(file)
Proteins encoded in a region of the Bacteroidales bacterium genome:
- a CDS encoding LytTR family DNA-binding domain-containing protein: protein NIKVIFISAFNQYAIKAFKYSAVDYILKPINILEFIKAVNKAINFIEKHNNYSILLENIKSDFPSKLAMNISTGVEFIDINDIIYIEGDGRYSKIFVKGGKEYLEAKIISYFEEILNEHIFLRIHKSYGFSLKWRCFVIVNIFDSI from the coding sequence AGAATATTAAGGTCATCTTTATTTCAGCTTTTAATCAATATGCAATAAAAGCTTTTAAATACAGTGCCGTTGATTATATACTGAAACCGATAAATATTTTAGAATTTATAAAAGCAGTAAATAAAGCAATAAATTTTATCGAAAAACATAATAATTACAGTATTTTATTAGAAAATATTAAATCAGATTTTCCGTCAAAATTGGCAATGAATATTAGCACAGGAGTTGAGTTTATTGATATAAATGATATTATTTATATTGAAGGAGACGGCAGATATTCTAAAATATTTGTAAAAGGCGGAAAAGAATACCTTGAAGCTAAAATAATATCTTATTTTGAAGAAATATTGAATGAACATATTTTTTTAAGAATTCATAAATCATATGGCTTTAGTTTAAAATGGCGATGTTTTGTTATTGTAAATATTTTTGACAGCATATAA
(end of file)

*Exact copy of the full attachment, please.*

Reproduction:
Proteins encoded in a region of the Bacteroidales bacterium genome:
- a CDS encoding LytTR family DNA-binding domain-containing protein: protein NIKVIFISAFNQYAIKAFKYSAVDYILKPINILEFIKAVNKAINFIEKHNNYSILLENIKSDFPSKLAMNISTGVEFIDINDIIYIEGDGRYSKIFVKGGKEYLEAKIISYFEEILNEHIFLRIHKSYGFSLKWRCFVIVNIFDSI from the coding sequence AGAATATTAAGGTCATCTTTATTTCAGCTTTTAATCAATATGCAATAAAAGCTTTTAAATACAGTGCCGTTGATTATATACTGAAACCGATAAATATTTTAGAATTTATAAAAGCAGTAAATAAAGCAATAAATTTTATCGAAAAACATAATAATTACAGTATTTTATTAGAAAATATTAAATCAGATTTTCCGTCAAAATTGGCAATGAATATTAGCACAGGAGTTGAGTTTATTGATATAAATGATATTATTTATATTGAAGGAGACGGCAGATATTCTAAAATATTTGTAAAAGGCGGAAAAGAATACCTTGAAGCTAAAATAATATCTTATTTTGAAGAAATATTGAATGAACATATTTTTTTAAGAATTCATAAATCATATGGCTTTAGTTTAAAATGGCGATGTTTTGTTATTGTAAATATTTTTGACAGCATATAA